The commands below execute the different tasks available to you in Adgile. Each task is invoked by using the keyword adgile or the initials adg.
Now, open a terminal window, grab a coffee and let's get to work.


adgile || adg

Use the basic keyword to get an overview of all the available commands in your command line.
You can append any of these flags for the same purpose: -i, --info, -h or --help.


adg build

When using the build task, Adgile does the following things:

  • Empty the export folder
  • Compile SASS to CSS
  • Inject CSS and JS into the html-templates
  • Inject partials into the referencing html-templates
  • Copy all resulting html-, css-, js-, image, document and other files to an export folder

Note that the export folder is cleared at the start of every build. So make sure you edit the template files and not the export files, otherwise your changes will be lost.


adg build -s || adg build --serve

When adding the --serve flag to your build task, Adgile launches a local server and goes through the same steps as above. Afterwards, it watches your local project for any changes you make. When a change is detected, the corresponding html-, sass- or js-file is compiled and the browser automatically refreshes and shows your changes.

By default, this local server can be accessed by visiting your localhost at port 3000 (http://localhost:3000). When serving multiple adgile builds simultaneously, each successive build can be viewed on an incrementation of this port (eg. 3001, 3002, etc).

This port can also be visited when using a proxy or a virtual host.

You can test your application on multiple devices locally, by replacing localhost with your local IP address. This address can change and is found in your network settings. For easy access, it is also printed in your command line after your first serve is ready.


adg build -p || adg build --production

When adding the --production flag to your build task, Adgile optimizes your project for deployment to a live environment. In addition to the build steps mentioned earlier, it also does the following:

  • Minify and optimize images for display on the web
  • Minify, uglify and concatenate all JavaScript files (most often into a single core-libs.min.js file)
  • Strip all comments and debug statements (like console.log, etc)
  • Minify all compiled CSS files into a single main.min.css file
  • Remove the .sass-cache folder from your project
  • Minify all HTML files (turned off by default in the config.json)

It is still important to write your code as DRY and clear as possible, but this step does take away some of the clutter that otherwise would slow down your beautiful website. Therefore I advise you to always run through this production step before pushing your website to a live environment.

Note that this is the most demanding process for Adgile to run, so in larger projects this step can take a few minutes to complete, especially if your website has a lot of imagery.

Serve & Production

There may be some use cases in which you want to have the production build served, instead of the development build. For example, when either the CSS or JavaScript files are absolutely linked and injection is not possible. This is sometimes true when integrating adgile in a back-end setup or CMS like Wordpress. You can serve in production with the following command:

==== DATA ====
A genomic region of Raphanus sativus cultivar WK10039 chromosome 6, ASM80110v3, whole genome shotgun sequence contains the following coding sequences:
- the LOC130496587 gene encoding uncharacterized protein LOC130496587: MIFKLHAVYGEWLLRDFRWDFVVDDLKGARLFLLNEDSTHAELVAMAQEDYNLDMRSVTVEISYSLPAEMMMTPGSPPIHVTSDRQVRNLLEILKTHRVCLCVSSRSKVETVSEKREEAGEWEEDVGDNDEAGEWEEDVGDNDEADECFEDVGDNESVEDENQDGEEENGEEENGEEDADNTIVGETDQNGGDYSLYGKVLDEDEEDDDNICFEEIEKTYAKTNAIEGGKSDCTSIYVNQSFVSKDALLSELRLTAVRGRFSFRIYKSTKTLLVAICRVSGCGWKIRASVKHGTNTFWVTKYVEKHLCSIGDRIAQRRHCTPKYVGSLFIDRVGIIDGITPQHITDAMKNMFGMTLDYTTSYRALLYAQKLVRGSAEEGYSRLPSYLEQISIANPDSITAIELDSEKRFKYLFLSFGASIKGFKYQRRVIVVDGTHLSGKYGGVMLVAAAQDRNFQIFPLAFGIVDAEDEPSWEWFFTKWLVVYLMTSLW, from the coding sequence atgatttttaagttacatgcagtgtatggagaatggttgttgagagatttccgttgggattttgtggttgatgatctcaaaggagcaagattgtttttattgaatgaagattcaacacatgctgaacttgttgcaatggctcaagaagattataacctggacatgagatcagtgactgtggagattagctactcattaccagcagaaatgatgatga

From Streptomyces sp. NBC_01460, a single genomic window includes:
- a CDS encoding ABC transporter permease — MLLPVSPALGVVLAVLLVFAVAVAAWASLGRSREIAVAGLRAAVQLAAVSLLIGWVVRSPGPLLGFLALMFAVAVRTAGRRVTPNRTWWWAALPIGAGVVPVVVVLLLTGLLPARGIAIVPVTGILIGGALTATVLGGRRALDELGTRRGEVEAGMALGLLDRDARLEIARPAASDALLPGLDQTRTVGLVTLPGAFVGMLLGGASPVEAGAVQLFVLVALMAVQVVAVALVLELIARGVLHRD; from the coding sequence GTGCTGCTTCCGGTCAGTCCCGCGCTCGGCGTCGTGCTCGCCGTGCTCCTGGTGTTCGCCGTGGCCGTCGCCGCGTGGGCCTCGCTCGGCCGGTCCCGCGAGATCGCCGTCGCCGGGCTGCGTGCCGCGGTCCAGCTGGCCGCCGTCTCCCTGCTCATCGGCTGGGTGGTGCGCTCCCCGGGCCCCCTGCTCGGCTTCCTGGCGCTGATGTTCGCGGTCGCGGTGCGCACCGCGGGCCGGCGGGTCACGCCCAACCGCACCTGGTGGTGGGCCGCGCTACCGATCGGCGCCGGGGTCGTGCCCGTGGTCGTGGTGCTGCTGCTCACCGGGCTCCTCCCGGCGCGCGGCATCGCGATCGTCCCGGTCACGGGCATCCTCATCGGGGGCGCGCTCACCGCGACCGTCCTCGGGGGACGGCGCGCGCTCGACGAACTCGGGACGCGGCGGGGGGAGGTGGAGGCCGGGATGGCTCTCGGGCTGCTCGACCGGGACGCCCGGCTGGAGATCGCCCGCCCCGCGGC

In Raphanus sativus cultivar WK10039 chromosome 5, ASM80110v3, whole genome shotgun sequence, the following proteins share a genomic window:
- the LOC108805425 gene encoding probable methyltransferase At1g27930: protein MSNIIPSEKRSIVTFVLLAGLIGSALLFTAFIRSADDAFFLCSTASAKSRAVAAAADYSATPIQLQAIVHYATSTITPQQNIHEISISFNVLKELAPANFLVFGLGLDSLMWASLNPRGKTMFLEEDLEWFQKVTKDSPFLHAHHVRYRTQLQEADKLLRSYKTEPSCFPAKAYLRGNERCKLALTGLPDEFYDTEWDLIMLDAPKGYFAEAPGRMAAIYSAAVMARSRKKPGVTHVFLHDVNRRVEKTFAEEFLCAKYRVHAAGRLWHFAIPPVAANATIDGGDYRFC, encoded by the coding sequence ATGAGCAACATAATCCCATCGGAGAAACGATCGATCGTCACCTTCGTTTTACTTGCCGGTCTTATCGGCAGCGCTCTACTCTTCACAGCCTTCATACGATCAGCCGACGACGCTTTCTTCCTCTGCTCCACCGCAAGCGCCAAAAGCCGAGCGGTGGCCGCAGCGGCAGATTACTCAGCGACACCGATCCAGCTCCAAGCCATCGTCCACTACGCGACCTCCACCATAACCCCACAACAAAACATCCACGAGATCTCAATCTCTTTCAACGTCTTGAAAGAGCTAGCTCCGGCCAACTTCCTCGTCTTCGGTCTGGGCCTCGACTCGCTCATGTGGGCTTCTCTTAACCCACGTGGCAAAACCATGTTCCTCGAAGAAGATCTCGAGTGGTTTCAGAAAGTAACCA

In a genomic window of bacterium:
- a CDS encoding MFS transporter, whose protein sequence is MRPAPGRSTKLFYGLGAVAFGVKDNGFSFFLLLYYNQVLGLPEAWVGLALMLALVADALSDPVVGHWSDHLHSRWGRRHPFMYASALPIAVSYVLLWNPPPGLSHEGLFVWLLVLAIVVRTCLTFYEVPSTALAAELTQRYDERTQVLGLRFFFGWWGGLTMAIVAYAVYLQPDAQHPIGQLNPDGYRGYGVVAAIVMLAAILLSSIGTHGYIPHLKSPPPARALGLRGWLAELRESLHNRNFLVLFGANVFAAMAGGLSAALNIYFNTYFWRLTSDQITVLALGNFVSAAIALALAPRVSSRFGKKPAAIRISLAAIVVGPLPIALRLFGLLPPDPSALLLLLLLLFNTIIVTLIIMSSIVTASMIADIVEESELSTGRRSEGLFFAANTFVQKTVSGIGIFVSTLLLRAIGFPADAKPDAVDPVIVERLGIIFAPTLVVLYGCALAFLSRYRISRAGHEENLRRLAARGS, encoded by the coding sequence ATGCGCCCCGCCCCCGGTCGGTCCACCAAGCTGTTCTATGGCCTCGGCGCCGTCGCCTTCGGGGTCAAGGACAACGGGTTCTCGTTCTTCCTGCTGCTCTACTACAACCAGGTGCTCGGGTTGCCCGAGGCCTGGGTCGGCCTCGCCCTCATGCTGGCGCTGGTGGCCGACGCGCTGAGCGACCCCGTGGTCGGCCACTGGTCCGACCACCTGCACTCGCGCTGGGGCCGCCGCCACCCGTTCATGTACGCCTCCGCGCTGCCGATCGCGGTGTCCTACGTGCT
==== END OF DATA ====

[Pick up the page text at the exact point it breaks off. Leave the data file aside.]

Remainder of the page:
adg build -sp

The "s" stands for serve and the "p" for production.

Note that compilation is a lot slower here and it might take a few seconds for your browser to update.


adg build -s -t || adg build -s --tunnel

While your local IP address allows you to share your current build with people on the same network, you can't share it across networks this way. Enter the Tunnel! By appending -t or --tunnel to your serve command, Adgile generates a URL that can be shared to people elsewhere on a different network.

Page Speed Insights

adg build -s -t --psi || adg build -s --tunnel --psi

There are many online services where you can check the speed of your website, and Adgile has a basic PSI-checker built into it. If you want to see if your website performs well, add the --psi flag to your serve command. A tunnel is required for this.

This process may take from 30 seconds to a couple of minutes before the result is printed to your command line. A minimal score of 80 is recommended.

Open Browser

adg build -s -o || adg build -s --open

When appending the flag -o or --open to your command, you open your active project in a new browser window or in a new tab if your browser was already open.

Open Editor

adg build -s -e || adg build -s --edit

When appending the flag -e or --edit to your command, you open the current working directory in the code editor that is specified in the project's config.json. The default editor for Adgile is Sublime Text 3.

Check Version

adg -v || adg --version

This simply prints out the current version of your Adgile package.


adg build --verbose

The --verbose flag makes every processing step visible in the command line. This makes it easier to pinpoint in which specific step Adgile encounters an error or warning. Therefore, this flag is almost only used for debugging purposes.


adg inline

This command is extremely useful in email development. It simply inlines all of your css styles and exports the result into an _export folder, but without all the quirks and glitches in any online free inliner tool.

Like the build-command, you have to be in the current working directory. The command line tells you how many files were inlined this way.